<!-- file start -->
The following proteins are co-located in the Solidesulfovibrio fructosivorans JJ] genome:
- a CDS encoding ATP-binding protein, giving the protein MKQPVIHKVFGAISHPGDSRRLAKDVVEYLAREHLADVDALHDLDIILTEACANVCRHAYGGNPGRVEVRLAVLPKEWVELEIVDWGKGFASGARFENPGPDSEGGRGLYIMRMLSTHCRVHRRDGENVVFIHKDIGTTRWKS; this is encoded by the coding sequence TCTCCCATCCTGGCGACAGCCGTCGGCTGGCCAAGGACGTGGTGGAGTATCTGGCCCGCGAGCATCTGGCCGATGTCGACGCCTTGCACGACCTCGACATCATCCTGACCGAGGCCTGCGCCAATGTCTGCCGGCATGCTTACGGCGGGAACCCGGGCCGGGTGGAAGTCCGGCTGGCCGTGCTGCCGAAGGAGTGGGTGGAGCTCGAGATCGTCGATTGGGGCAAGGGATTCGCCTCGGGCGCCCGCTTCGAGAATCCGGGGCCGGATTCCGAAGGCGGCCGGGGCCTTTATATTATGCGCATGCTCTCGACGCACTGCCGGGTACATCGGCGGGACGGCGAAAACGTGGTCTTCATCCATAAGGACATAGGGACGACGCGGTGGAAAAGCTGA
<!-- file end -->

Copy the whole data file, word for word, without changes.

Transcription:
The following proteins are co-located in the Solidesulfovibrio fructosivorans JJ] genome:
- a CDS encoding ATP-binding protein, giving the protein MKQPVIHKVFGAISHPGDSRRLAKDVVEYLAREHLADVDALHDLDIILTEACANVCRHAYGGNPGRVEVRLAVLPKEWVELEIVDWGKGFASGARFENPGPDSEGGRGLYIMRMLSTHCRVHRRDGENVVFIHKDIGTTRWKS; this is encoded by the coding sequence TCTCCCATCCTGGCGACAGCCGTCGGCTGGCCAAGGACGTGGTGGAGTATCTGGCCCGCGAGCATCTGGCCGATGTCGACGCCTTGCACGACCTCGACATCATCCTGACCGAGGCCTGCGCCAATGTCTGCCGGCATGCTTACGGCGGGAACCCGGGCCGGGTGGAAGTCCGGCTGGCCGTGCTGCCGAAGGAGTGGGTGGAGCTCGAGATCGTCGATTGGGGCAAGGGATTCGCCTCGGGCGCCCGCTTCGAGAATCCGGGGCCGGATTCCGAAGGCGGCCGGGGCCTTTATATTATGCGCATGCTCTCGACGCACTGCCGGGTACATCGGCGGGACGGCGAAAACGTGGTCTTCATCCATAAGGACATAGGGACGACGCGGTGGAAAAGCTGA